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The Great Grey Plain -- Henry Lawson

And, for a rather different point of view...
(Poem #569) The Great Grey Plain
 Out West, where the stars are brightest,
 Where the scorching north wind blows,
 And the bones of the dead gleam whitest,
 And the sun on a desert glows --
 Yet within the selfish kingdom
 Where man starves man for gain,
 Where white men tramp for existence --
 Wide lies the Great Grey Plain.
 No break in its awful horizon,
 No blur in the dazzling haze,
 Save where by the bordering timber
 The fierce, white heat-waves blaze,
 And out where the tank-heap rises
 Or looms when the sunlights wane,
 Till it seems like a distant mountain
 Low down on the Great Grey Plain.

 No sign of a stream or fountain,
 No spring on its dry, hot breast,
 No shade from the blazing noontide
 Where a weary man might rest.
 Whole years go by when the glowing
 Sky never clouds for rain --
 Only the shrubs of the desert
 Grow on the Great Grey Plain.

 From the camp, while the rich man's dreaming,
 Come the `traveller' and his mate,
 In the ghastly dawnlight seeming
 Like a swagman's ghost out late;
 And the horseman blurs in the distance,
 While still the stars remain,
 A low, faint dust-cloud haunting
 His track on the Great Grey Plain.

 And all day long from before them
 The mirage smokes away --
 That daylight ghost of an ocean
 Creeps close behind all day
 With an evil, snake-like motion,
 As the waves of a madman's brain:
 'Tis a phantom NOT like water
 Out there on the Great Grey Plain.
 There's a run on the Western limit
 Where a man lives like a beast,
 And a shanty in the mulga
 That stretches to the East;
 And the hopeless men who carry
 Their swags and tramp in pain --
 The footmen must not tarry
 Out there on the Great Grey Plain.

 Out West, where the stars are brightest,
 Where the scorching north wind blows,
 And the bones of the dead seem whitest,
 And the sun on a desert glows --
 Out back in the hungry distance
 That brave hearts dare in vain --
 Where beggars tramp for existence --
 There lies the Great Grey Plain.

 'Tis a desert not more barren
 Than the Great Grey Plain of years,
 Where a fierce fire burns the hearts of men --
 Dries up the fount of tears:
 Where the victims of a greed insane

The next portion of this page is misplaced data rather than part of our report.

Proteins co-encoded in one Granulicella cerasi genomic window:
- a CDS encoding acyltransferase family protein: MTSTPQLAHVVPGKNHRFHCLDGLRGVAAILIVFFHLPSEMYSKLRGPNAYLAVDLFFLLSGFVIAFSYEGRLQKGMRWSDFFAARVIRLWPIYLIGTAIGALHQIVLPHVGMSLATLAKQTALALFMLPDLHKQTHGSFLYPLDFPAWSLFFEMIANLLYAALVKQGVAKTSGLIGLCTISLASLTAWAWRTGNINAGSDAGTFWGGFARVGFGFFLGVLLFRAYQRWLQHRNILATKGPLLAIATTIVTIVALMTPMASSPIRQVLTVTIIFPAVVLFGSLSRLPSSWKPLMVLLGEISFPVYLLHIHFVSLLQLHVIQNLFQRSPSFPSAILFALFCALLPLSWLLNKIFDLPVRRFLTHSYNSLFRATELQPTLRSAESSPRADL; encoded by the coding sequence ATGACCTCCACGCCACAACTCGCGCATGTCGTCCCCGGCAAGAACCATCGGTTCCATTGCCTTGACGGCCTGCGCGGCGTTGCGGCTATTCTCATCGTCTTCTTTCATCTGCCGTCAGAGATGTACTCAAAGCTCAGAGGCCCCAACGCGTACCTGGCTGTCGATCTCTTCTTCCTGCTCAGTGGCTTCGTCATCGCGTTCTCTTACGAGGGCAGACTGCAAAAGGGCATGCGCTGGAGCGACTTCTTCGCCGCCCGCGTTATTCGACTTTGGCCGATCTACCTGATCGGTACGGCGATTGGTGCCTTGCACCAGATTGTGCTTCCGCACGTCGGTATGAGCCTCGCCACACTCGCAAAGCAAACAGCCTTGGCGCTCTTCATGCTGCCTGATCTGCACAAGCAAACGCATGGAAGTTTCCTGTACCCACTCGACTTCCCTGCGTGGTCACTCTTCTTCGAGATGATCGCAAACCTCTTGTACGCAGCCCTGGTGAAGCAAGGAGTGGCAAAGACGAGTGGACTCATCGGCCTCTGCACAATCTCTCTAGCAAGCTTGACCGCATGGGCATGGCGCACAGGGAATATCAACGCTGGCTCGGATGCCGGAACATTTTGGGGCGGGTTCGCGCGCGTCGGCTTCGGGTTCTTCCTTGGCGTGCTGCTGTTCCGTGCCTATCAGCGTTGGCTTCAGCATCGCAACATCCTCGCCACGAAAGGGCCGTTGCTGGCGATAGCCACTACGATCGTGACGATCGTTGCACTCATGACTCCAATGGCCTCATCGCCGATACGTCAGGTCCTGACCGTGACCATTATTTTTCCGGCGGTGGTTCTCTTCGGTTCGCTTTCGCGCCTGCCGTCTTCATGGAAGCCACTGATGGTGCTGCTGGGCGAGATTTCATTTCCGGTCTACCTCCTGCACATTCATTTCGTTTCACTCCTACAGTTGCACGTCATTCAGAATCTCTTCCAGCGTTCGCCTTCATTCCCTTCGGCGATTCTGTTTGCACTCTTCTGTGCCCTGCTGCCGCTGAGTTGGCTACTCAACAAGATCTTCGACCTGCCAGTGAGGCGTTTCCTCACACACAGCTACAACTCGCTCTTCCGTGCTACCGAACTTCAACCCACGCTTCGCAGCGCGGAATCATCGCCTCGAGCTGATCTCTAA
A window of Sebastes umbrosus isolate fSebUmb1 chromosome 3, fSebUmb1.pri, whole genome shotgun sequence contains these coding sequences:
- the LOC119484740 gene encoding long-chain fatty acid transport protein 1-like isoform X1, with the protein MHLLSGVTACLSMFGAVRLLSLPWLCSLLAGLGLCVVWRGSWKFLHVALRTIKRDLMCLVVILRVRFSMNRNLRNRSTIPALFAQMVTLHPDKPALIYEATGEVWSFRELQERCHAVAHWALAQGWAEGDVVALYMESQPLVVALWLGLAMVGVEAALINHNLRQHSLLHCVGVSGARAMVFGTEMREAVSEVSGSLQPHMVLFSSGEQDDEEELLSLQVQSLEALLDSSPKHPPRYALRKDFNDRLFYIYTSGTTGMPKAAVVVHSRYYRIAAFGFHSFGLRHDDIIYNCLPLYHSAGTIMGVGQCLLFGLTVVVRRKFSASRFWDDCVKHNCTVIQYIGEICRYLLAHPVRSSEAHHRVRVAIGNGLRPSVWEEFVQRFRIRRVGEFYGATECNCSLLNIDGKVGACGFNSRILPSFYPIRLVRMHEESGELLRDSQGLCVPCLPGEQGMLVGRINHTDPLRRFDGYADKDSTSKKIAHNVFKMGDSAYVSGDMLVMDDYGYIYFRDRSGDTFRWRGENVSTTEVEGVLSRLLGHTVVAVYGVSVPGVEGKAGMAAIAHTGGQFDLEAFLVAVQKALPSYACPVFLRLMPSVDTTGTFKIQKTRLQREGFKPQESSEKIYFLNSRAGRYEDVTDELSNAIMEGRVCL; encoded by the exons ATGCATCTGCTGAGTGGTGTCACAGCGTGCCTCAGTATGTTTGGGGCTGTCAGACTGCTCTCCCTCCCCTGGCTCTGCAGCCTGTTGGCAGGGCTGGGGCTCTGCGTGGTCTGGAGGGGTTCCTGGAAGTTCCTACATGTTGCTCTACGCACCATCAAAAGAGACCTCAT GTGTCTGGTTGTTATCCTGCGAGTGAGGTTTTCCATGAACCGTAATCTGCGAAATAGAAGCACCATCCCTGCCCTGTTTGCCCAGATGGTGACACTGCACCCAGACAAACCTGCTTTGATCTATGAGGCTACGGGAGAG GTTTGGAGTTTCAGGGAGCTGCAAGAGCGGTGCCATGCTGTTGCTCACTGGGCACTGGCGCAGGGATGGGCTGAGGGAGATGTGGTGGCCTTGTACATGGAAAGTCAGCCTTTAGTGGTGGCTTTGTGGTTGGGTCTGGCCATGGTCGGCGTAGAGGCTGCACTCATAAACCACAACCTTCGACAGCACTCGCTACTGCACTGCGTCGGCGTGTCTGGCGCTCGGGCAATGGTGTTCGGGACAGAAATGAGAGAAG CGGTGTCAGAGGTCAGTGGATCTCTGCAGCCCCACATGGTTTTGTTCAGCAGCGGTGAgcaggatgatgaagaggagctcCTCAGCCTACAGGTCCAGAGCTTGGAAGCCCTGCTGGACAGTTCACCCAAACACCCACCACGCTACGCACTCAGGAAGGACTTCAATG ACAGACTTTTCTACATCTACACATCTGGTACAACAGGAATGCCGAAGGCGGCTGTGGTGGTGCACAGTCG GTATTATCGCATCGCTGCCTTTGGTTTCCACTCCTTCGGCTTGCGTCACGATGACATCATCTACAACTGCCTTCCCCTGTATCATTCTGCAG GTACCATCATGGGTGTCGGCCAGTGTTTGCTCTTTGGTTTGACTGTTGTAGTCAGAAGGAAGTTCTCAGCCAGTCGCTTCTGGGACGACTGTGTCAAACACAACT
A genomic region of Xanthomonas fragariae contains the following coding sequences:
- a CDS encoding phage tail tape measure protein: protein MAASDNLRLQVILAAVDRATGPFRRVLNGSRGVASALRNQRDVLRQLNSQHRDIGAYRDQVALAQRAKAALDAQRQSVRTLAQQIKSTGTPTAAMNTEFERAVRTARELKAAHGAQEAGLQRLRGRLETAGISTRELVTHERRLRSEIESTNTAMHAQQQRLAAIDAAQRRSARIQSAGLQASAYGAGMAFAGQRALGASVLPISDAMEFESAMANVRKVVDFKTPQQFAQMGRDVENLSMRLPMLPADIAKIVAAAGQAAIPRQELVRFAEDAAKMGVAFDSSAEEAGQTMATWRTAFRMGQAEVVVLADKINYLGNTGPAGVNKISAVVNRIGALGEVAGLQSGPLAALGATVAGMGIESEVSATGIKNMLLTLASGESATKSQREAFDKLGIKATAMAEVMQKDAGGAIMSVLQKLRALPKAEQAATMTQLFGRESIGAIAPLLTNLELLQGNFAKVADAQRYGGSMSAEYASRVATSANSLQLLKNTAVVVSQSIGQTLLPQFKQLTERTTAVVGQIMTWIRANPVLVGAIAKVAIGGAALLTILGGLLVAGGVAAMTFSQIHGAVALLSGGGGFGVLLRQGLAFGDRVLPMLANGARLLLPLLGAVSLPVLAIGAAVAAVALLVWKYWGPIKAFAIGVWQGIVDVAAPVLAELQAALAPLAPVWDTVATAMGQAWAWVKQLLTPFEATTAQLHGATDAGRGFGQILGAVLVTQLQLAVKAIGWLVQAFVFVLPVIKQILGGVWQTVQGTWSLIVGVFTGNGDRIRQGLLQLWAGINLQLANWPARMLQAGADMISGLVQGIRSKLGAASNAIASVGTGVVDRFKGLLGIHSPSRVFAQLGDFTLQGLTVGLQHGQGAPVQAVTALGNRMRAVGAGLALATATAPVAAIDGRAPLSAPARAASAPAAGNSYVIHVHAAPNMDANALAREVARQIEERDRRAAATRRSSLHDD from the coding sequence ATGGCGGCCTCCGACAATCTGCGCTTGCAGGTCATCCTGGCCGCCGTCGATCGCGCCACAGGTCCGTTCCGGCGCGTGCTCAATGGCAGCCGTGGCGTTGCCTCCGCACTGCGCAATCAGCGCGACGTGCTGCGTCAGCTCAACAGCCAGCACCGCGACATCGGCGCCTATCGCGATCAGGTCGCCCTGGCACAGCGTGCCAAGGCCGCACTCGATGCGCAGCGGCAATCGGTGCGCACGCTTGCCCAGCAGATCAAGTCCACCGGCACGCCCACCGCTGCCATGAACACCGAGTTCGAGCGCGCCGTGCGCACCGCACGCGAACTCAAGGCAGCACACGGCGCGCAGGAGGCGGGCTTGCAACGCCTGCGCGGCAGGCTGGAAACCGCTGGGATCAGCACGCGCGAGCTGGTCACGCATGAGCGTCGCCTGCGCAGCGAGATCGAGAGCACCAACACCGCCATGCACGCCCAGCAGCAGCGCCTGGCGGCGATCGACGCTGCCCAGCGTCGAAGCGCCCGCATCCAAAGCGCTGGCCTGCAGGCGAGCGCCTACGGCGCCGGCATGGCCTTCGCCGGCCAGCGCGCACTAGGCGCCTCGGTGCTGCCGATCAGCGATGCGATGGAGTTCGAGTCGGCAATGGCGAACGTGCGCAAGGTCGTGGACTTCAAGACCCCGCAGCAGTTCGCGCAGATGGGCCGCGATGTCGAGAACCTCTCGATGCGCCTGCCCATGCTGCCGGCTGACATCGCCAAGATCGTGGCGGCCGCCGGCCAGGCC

Are crushed in a hell-born strife --
 Where the souls of a race are murdered
 On the Great Grey Plain of Life!
-- Henry Lawson
If "the drover's life has pleasures that the townsfolk never know", they
were wasted on Dawson, whose view of the Australian Bush is considerably
more dismal. Dismal, but no less expressive - indeed, as a general rule,
poets attain to far greater flights of eloquence in their tirades than in
their encomia.

Lawson's verse does not, in general, attain the effortless ease that
characterises that of his contemporary and friend Banjo Paterson.
Nonetheless, they are just as energetic and vivid, and when he hits his
stride, as in today's poem, the results can be impressive and haunting. Too,
his dissonant voice appears refreshingly original when set against the large
body of 'back to nature' poetry that every age and country seems to have
produced limitless quantities of.


Lawson, Henry (Archibald)
b. June 17, 1867, near Grenfell, N.S.W., Australia
d. Sept. 22, 1922, Abbotsford, N.S.W.
Australian writer of short stories and balladlike verse noted for his
realistic portrayals of bush life.

He was the son of a former Norwegian sailor and an active feminist. Hampered
by deafness from the time he was nine and by the poverty and unhappiness in
his family, he left school at 14 to help his father as a builder. About 1884
he moved to Sydney, where the Bulletin published his first stories and
verses (1887-88). During those years he worked for several newspapers but
also spent much time wandering. Out of these experiences came material for
his vivid, realistic writing, which, by its often pessimistic blend of
pathos and irony, captured some of the spirit of Australian working life.
His later years were increasingly unhappy, and the quality of his writing

        -- EB


For more of Lawson's work, see
[broken link]

For a biography, and several other links, see
[broken link]

In 1892, Australian poetry was enriched by a spirited exchange of verse
between Paterson, Lawson and various other poets.


There has been a disappointing lack of response to my call for Australian
guest poems. If nothing else, a suggestion for the third poem would be
welcomed, preferably from a more recent poet.


20 comments: ( or Leave a comment )

Vcraudonis said...


I have no suggestion for a third Australian poet but I do want to let you
know that I have enjoyed the diversity, the almost strangeness of your
choices, for they resonate with me quite eerily.

And as a genuine communication of my appreciation, please accept my sincere
gratitude for your daily poems and commentaries - they enlighten and brighten
my total self.


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